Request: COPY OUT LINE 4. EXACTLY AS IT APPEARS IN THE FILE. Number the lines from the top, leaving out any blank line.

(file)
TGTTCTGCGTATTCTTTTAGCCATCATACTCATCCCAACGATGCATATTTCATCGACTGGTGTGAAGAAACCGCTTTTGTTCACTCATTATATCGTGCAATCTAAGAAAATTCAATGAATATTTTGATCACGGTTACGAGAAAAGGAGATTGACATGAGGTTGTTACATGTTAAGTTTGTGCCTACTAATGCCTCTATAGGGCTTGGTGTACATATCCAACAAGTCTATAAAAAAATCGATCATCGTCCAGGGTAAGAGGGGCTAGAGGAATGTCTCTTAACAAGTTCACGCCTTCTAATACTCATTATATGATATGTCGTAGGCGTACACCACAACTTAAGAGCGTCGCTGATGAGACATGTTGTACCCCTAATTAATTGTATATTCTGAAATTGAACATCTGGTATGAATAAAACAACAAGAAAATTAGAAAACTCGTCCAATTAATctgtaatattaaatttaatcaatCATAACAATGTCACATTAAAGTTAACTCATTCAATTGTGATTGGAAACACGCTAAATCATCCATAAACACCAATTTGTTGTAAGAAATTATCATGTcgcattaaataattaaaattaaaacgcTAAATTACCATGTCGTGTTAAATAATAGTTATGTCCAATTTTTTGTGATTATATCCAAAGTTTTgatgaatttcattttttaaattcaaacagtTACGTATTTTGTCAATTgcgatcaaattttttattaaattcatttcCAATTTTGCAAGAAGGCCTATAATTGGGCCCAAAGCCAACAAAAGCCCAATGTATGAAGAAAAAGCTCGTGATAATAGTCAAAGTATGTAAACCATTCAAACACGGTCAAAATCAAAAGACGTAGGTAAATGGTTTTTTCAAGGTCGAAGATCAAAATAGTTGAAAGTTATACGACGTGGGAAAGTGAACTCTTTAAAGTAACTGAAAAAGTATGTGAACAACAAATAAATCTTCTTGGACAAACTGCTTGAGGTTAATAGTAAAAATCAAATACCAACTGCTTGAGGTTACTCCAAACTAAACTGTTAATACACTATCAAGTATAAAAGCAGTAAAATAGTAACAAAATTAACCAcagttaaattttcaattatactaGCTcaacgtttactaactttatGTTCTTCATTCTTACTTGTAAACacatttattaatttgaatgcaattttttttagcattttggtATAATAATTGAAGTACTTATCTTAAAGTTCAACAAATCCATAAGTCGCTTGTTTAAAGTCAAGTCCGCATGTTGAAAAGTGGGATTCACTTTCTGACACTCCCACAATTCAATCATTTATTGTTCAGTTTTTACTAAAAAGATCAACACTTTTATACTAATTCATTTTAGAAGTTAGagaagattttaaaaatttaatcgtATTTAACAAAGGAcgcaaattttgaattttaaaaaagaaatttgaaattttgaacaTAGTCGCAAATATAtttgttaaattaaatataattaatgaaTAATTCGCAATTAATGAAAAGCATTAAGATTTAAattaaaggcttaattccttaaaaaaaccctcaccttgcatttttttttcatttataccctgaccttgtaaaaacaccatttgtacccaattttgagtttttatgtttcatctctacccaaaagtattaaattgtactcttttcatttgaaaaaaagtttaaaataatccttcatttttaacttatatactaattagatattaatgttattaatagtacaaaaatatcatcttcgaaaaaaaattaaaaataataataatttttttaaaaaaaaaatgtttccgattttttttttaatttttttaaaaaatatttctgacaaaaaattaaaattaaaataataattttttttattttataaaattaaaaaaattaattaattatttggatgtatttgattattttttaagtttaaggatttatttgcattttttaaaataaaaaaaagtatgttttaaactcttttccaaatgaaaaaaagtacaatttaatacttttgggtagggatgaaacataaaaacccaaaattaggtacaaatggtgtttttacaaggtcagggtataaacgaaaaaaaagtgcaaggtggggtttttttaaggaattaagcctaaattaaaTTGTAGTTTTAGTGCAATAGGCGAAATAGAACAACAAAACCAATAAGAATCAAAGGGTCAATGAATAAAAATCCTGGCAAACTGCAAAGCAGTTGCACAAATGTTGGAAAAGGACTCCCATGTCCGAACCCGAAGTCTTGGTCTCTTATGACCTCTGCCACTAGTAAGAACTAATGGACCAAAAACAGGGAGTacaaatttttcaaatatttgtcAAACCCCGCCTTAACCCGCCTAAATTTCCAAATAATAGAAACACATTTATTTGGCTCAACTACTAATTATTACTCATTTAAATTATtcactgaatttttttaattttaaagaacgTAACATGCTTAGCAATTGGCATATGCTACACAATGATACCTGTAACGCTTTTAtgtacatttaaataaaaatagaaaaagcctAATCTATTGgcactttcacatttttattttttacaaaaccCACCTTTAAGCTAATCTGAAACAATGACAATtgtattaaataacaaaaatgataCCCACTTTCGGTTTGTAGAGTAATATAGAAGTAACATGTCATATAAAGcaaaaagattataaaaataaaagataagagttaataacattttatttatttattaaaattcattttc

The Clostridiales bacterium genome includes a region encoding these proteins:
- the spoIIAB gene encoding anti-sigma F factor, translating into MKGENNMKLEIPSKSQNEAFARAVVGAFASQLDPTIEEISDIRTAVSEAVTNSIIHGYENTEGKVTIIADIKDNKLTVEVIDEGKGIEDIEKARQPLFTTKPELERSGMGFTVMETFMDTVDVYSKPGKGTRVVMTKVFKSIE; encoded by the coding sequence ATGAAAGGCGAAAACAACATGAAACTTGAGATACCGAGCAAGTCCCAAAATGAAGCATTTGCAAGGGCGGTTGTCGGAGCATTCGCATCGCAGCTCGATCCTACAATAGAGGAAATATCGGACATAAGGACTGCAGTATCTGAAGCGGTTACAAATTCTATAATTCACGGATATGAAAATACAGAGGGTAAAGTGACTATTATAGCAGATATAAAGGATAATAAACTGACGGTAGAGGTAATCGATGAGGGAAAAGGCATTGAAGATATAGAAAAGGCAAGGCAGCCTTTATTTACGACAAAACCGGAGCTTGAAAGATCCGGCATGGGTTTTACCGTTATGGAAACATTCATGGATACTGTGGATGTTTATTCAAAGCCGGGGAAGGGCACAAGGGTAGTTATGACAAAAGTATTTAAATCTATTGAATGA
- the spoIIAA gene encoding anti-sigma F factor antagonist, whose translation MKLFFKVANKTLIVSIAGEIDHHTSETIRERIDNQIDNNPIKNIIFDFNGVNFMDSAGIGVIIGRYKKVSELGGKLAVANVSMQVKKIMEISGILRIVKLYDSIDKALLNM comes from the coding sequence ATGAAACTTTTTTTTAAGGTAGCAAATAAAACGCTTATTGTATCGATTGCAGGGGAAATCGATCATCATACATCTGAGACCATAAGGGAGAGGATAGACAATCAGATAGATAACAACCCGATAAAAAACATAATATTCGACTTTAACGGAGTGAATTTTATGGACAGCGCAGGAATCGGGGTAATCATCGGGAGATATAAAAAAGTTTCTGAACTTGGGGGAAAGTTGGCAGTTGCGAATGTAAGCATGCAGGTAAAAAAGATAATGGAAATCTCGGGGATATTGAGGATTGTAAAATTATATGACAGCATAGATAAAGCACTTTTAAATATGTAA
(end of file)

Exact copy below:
- the spoIIAA gene encoding anti-sigma F factor antagonist, whose translation MKLFFKVANKTLIVSIAGEIDHHTSETIRERIDNQIDNNPIKNIIFDFNGVNFMDSAGIGVIIGRYKKVSELGGKLAVANVSMQVKKIMEISGILRIVKLYDSIDKALLNM comes from the coding sequence ATGAAACTTTTTTTTAAGGTAGCAAATAAAACGCTTATTGTATCGATTGCAGGGGAAATCGATCATCATACATCTGAGACCATAAGGGAGAGGATAGACAATCAGATAGATAACAACCCGATAAAAAACATAATATTCGACTTTAACGGAGTGAATTTTATGGACAGCGCAGGAATCGGGGTAATCATCGGGAGATATAAAAAAGTTTCTGAACTTGGGGGAAAGTTGGCAGTTGCGAATGTAAGCATGCAGGTAAAAAAGATAATGGAAATCTCGGGGATATTGAGGATTGTAAAATTATATGACAGCATAGATAAAGCACTTTTAAATATGTAA